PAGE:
A Mec seeks B mec

Yes I’m a 17-year very experienced A Mec but I have very little serious experience on the Heavy B Vehicles (Technical side I may add). And I am looking for a B Mec with my cap in hand because I’m after your expertise. As I have just been dumped into a heavy B vehicle repair line.
Here is the problem our inspection departmet (bless them) are failing numerous heavy B fleet vehicles for brake angles exceeding 90 degrees. The area they are referring too is from the actuator to the brake-applying arm. This is all French to me as they are all passing a brake test while the applied brake angle is very very near or just past 90 degrees. However this is supposed to be illegal, this is due to loss of braking torque once it is past the 90-degree mark which I can understand. Now before I dig into a mountain of AESP looking for a possible + - factor % and get out of date or incorrect info or hopefully the correct info, which may be in French (A Mec pun). Is this a common failing in our dated B vehicle fleet, as this seems to be aimed at the Air brake fleet? Any info or feedback greatly appreciated. The reason this is being asked as this is causing a immense amount of work to regain this 90 degree mark, please keep in mind that the vehicles are having drums and shoes renewed and at times the angles are still not being achieved this is as you can imagine keeping high profile vehicles of the road. Not to mention the cost in labour and parts just to gain 2 5 degree’s

Ps the inspection department are currently getting the info that they are following in black and white (AESP) so at least I can see why my guys are getting F**ked about.

TIA (thanks in advace)

PPS serious replies first please before i get all the abuse about amec seeking b mec ;)

Hi Mate,

I'll freely admit to not having much experience with B Vehicles, but a lot of C vehicles use the saem braking systems you are referring to.
Now, it's a while since I got my hands dirty, But I seem to remember that there's an immense amount of adjustment possible not only on the length of the actuator arm, but also on the feckicantrememberwhatitscalled that the actuator pushes.

I've had a quick google for some suitable images to show you what I mean, but have been unsuccesful.

Is it possible you've overlooked one of these?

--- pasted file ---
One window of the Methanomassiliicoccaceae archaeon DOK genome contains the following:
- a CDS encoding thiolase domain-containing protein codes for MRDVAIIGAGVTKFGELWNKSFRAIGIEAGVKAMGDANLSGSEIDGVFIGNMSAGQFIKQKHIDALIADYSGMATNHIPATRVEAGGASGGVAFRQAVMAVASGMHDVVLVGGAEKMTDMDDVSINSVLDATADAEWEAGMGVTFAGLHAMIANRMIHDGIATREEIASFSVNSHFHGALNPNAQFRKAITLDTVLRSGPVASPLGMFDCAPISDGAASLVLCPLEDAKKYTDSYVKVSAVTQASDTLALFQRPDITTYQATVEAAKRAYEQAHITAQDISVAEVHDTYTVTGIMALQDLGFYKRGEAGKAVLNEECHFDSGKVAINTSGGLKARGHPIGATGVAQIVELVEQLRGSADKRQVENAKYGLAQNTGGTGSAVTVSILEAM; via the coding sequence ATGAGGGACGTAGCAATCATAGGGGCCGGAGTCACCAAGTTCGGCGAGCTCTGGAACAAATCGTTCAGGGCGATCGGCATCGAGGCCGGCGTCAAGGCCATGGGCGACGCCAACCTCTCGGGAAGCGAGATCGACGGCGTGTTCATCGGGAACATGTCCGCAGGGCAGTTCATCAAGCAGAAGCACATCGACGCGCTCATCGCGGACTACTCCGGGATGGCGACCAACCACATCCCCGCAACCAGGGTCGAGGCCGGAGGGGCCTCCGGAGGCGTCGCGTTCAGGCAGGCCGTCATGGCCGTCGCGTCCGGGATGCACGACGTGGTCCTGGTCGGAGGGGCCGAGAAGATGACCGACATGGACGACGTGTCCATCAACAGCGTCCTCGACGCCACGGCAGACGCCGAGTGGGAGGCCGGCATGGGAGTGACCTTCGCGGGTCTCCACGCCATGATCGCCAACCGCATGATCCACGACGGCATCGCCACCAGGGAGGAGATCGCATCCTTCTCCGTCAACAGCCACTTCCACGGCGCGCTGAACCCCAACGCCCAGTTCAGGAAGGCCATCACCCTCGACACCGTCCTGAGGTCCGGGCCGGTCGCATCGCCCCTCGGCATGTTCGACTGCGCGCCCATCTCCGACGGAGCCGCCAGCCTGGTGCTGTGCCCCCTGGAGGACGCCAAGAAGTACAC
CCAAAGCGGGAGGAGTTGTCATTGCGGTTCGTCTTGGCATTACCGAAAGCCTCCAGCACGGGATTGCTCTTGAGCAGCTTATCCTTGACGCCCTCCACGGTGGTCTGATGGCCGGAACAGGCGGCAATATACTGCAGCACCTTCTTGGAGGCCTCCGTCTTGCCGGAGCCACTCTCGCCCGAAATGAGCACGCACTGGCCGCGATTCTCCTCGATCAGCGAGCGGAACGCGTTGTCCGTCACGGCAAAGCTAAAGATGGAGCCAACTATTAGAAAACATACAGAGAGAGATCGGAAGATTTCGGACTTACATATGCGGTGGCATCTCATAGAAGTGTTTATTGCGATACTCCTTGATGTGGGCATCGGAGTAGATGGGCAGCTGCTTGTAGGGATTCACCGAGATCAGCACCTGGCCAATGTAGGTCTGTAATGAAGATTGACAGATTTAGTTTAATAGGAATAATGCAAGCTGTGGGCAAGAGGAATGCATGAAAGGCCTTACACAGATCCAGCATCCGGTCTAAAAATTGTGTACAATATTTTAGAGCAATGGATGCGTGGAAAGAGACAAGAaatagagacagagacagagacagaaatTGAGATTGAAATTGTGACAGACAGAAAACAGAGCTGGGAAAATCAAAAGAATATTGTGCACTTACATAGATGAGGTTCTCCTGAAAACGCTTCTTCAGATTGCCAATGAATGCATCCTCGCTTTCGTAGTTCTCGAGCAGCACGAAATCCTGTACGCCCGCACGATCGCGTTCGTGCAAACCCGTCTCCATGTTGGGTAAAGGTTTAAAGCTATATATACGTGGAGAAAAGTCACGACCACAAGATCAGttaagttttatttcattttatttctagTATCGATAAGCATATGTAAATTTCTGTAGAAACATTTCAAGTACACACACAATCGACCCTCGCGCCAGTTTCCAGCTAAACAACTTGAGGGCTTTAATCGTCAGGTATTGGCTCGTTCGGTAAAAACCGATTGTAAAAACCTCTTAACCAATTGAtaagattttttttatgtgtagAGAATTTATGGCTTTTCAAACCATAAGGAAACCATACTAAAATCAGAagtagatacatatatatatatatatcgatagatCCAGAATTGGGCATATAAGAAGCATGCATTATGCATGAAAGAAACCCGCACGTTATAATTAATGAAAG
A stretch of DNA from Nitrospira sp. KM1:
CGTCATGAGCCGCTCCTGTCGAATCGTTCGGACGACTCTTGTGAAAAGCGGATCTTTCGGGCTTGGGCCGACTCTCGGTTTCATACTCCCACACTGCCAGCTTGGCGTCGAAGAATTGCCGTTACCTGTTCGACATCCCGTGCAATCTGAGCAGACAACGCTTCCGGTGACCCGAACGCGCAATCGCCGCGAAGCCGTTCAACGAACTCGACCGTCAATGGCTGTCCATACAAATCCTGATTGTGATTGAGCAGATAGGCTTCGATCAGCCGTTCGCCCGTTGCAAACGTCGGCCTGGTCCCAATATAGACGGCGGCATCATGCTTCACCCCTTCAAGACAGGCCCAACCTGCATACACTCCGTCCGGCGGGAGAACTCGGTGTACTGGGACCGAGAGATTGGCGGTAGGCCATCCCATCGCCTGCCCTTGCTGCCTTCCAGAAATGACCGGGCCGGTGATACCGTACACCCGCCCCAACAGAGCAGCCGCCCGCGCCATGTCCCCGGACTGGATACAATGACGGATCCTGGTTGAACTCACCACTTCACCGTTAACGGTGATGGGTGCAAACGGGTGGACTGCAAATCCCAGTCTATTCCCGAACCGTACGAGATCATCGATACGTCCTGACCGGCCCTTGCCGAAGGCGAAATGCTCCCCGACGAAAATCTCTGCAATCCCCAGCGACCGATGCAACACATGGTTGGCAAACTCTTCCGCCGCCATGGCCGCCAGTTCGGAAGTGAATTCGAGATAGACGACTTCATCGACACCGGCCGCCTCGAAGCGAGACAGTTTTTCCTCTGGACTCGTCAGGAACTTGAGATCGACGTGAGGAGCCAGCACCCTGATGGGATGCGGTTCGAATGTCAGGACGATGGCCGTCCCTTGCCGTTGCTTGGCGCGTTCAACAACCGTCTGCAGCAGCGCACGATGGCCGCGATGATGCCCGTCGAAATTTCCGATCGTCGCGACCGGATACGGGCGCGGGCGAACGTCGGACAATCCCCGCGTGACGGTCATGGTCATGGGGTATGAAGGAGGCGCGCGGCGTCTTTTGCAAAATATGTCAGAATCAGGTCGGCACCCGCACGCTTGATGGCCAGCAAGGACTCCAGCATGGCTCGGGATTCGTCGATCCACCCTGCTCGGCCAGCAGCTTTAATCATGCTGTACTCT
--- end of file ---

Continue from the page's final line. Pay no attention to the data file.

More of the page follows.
How exactly are you carrying out the adjustment?


jobman, I thought that they only help when they....SEFIT. But they should be able to sort it, more chance than some others from the corridors of the DLO
Thanks for the info and the PM, and yes the inspectors are following the letter of the law. But they are without a doubt 2 of the biggest arses i have ever met. retired reme guys with a massive chip.

As BFG says, there is adjustment in the actual actuator arm that should reduce the angle? i see you say the brakes are being re-lined and new drums fitted. (was the first thing i thought as i started to read the thread).

Are the "S" cams worn? The rod that the actual actuator rod rotates should have a cam on the end to move the brake shoes? i have seen these worn on an 8 tonner more than once and cause similar faults even with new shoes and drums. In fairness these usually failed brake test also however.

Hope i dont sound as if im stating the obvious as im fairly sure you have deductucted this from the equation, was only offering another possibility......

if it helps i was an A mech!! sometimes the wheeled world can be traumatising!!
Without knowing your exact circumstances i can only give the following slightly drunken " advice ".
1 It shouldn't be your problem, push it up the chain of command.
2 AESP's are not always correct or current, inspectors are quick to quote them when they don't have to repair the kit. However they are our bible so again any challange to the authorized publication should go up the chain of command.
3 Policy dictates we RBT vehicles for a reason, if the vehicle passes but the inspectors still insist there is a problem why do we bother to do a RBT ?

At the end of the day the vehicle has a valid printed RBT report, surely that should be a big enough umbrella ... :wink:

Don't get me started on 601 vm tasks, what a waste of time they are...

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